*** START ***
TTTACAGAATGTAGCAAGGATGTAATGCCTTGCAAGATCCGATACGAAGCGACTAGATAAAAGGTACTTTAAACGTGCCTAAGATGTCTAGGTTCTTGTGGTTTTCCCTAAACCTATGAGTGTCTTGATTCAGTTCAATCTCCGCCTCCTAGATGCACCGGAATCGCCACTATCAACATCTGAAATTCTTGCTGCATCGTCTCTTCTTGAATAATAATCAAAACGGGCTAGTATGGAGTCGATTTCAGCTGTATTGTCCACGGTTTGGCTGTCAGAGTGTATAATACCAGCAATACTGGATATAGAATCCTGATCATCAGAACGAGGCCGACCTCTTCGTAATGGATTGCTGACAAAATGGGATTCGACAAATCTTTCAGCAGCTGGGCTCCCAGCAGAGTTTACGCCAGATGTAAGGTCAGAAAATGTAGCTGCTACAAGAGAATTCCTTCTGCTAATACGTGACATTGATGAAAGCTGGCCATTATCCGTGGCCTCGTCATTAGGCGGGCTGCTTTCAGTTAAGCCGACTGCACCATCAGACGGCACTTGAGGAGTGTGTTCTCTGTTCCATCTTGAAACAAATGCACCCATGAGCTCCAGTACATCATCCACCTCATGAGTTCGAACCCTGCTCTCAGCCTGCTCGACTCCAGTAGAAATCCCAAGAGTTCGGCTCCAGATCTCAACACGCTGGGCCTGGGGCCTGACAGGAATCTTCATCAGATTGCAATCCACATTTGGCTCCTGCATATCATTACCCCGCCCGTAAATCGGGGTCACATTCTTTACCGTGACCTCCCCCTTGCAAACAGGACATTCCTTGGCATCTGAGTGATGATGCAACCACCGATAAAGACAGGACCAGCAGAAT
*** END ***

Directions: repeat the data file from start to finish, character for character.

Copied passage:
TTTACAGAATGTAGCAAGGATGTAATGCCTTGCAAGATCCGATACGAAGCGACTAGATAAAAGGTACTTTAAACGTGCCTAAGATGTCTAGGTTCTTGTGGTTTTCCCTAAACCTATGAGTGTCTTGATTCAGTTCAATCTCCGCCTCCTAGATGCACCGGAATCGCCACTATCAACATCTGAAATTCTTGCTGCATCGTCTCTTCTTGAATAATAATCAAAACGGGCTAGTATGGAGTCGATTTCAGCTGTATTGTCCACGGTTTGGCTGTCAGAGTGTATAATACCAGCAATACTGGATATAGAATCCTGATCATCAGAACGAGGCCGACCTCTTCGTAATGGATTGCTGACAAAATGGGATTCGACAAATCTTTCAGCAGCTGGGCTCCCAGCAGAGTTTACGCCAGATGTAAGGTCAGAAAATGTAGCTGCTACAAGAGAATTCCTTCTGCTAATACGTGACATTGATGAAAGCTGGCCATTATCCGTGGCCTCGTCATTAGGCGGGCTGCTTTCAGTTAAGCCGACTGCACCATCAGACGGCACTTGAGGAGTGTGTTCTCTGTTCCATCTTGAAACAAATGCACCCATGAGCTCCAGTACATCATCCACCTCATGAGTTCGAACCCTGCTCTCAGCCTGCTCGACTCCAGTAGAAATCCCAAGAGTTCGGCTCCAGATCTCAACACGCTGGGCCTGGGGCCTGACAGGAATCTTCATCAGATTGCAATCCACATTTGGCTCCTGCATATCATTACCCCGCCCGTAAATCGGGGTCACATTCTTTACCGTGACCTCCCCCTTGCAAACAGGACATTCCTTGGCATCTGAGTGATGATGCAACCACCGATAAAGACAGGACCAGCAGAAT